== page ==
On October 4, 2022, the White House Office of Science and Technology Policy published The Blueprint for an AI Bill of Rights: Making Automated Systems Work for the American People (the “AI Blueprint”). The AI Blueprint outlines non-binding guidelines for the development and deployment of automated systems and is the culmination of a year-long process of public engagement and deliberation.
- The AI Bill of Rights is a set of five principles: (1) Safe and Effective Systems, (2) Algorithmic Discrimination Protections, (3) Data Privacy, (4) Notice and Explanation, and (5) Human Alternatives, Consideration and Fallback. Taken together, the principles require companies to consider and evaluate how AI may negatively impact individual rights, opportunities, and access to critical resources. Notably, the AI Blueprint also directs companies to provide clear and simple notice regarding their use of AI, and to allow users to opt-out of an automated process (e., by providing them with the opportunity to engage with a human).
- Data privacy is at the center of the framework. The AI Blueprint notes that “[d]ata privacy is a foundational and cross-cutting principle required for achieving all others in this framework.” It further urges companies to make privacy the default setting in automated systems and to work towards data minimization. Interestingly, the AI Blueprint highlights the lack of a comprehensive federal privacy framework – a recently hot topic with the advancement of the American Data Privacy and Protection Act – stressing that such a framework would afford Americans greater knowledge and control over the impact of automated systems on their data.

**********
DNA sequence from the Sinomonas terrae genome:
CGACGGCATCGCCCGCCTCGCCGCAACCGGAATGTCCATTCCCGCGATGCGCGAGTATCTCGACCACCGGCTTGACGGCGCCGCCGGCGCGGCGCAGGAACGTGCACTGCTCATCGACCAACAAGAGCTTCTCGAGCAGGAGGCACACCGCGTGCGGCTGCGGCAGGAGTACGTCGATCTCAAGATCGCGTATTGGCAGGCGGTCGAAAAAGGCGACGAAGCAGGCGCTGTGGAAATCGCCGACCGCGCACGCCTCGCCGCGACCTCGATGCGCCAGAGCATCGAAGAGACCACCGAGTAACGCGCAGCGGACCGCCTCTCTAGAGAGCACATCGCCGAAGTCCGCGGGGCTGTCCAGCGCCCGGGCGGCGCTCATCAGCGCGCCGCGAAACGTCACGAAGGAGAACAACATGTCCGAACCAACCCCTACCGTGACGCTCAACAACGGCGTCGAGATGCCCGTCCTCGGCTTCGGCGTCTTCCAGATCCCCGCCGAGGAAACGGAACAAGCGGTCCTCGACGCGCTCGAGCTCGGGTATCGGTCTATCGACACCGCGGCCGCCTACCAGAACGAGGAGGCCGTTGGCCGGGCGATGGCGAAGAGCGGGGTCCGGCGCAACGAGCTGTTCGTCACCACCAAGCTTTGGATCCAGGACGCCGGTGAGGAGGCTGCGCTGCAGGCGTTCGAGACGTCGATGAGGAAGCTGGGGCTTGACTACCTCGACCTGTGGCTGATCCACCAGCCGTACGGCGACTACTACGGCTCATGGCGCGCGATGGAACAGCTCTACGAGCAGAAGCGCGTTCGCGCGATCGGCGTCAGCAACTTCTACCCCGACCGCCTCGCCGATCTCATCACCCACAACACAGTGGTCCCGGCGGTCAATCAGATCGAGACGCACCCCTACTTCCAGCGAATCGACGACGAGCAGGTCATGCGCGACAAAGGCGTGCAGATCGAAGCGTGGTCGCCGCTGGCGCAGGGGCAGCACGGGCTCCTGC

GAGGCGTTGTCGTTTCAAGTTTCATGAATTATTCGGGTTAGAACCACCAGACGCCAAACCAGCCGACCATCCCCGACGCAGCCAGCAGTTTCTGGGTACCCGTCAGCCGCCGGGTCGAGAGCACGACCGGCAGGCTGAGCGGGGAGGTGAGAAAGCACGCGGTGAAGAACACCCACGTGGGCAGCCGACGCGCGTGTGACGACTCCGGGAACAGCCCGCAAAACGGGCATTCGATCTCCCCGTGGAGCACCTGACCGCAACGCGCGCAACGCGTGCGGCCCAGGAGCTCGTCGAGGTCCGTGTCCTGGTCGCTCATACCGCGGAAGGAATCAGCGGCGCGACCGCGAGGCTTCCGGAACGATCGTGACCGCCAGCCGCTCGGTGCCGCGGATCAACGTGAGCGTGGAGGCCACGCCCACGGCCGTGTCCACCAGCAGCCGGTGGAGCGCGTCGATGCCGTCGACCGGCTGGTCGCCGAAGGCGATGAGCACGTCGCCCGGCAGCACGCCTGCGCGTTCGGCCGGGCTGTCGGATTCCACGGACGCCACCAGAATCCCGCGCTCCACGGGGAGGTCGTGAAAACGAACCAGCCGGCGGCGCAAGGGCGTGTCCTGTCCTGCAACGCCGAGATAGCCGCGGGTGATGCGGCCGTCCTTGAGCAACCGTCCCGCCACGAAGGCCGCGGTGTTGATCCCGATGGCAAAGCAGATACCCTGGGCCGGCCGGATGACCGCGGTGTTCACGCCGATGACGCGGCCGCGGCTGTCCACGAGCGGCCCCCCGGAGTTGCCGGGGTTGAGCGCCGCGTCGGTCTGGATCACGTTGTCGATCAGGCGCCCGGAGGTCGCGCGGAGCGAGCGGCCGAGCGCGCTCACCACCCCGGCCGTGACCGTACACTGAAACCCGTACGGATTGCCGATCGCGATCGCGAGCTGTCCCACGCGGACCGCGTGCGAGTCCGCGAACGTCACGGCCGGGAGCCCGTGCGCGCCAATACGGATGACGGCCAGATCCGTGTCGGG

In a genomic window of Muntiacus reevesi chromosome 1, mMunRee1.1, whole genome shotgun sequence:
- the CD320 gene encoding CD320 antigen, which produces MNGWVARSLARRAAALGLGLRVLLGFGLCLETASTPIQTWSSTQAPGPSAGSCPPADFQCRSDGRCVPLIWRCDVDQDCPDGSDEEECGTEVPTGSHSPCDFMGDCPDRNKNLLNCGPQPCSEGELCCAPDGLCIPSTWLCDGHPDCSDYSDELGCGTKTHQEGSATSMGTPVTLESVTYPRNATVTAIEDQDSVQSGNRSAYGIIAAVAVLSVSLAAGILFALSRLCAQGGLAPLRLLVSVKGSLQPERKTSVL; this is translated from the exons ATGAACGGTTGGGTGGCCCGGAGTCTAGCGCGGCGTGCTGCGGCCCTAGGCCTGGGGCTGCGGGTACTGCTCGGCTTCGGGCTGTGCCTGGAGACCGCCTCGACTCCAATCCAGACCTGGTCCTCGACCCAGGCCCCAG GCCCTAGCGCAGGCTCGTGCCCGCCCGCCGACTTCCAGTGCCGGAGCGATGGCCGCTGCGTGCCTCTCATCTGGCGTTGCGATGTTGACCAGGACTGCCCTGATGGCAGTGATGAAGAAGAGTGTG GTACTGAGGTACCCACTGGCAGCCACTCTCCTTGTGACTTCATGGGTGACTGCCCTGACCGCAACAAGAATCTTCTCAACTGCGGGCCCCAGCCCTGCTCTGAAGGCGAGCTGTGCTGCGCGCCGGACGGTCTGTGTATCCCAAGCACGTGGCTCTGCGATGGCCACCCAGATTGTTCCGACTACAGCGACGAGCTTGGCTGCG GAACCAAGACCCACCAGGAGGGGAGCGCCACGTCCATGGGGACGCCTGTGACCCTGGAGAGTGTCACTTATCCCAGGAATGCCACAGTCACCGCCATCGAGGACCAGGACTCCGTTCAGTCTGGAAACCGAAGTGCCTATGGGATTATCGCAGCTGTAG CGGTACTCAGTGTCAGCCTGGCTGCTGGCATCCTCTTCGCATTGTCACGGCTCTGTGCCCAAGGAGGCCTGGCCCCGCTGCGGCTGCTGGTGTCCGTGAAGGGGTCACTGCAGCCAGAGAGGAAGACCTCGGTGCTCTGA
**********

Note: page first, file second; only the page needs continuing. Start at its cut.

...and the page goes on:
- The framework highlights areas where the use of AI is of particular concern, including health, employment, housing, personal finance, education, and policing. The publication therefore builds on the recent trend of government attention to private sector surveillance in sensitive domains.
- Public reporting is an element of each principle. The AI Blueprint calls for reporting under each of the five principles, urging companies to not only take steps to develop and deploy AI within the outlined guidelines, but to document those steps and report progress to the public.
While the 73-page AI Blueprint certainly enumerates a strong position on the use of automated systems, it is not an enforceable document and companies must opt to comply with it. Moreover, entities that choose to meet some or all of its principles do not automatically comply with other current and upcoming AI statutory and regulatory requirements. Nevertheless, the AI Blueprint provides insight into the kinds of issues that may be prioritized by the current administration moving forward and demonstrates the continuing depth of governmental focus on this topic.
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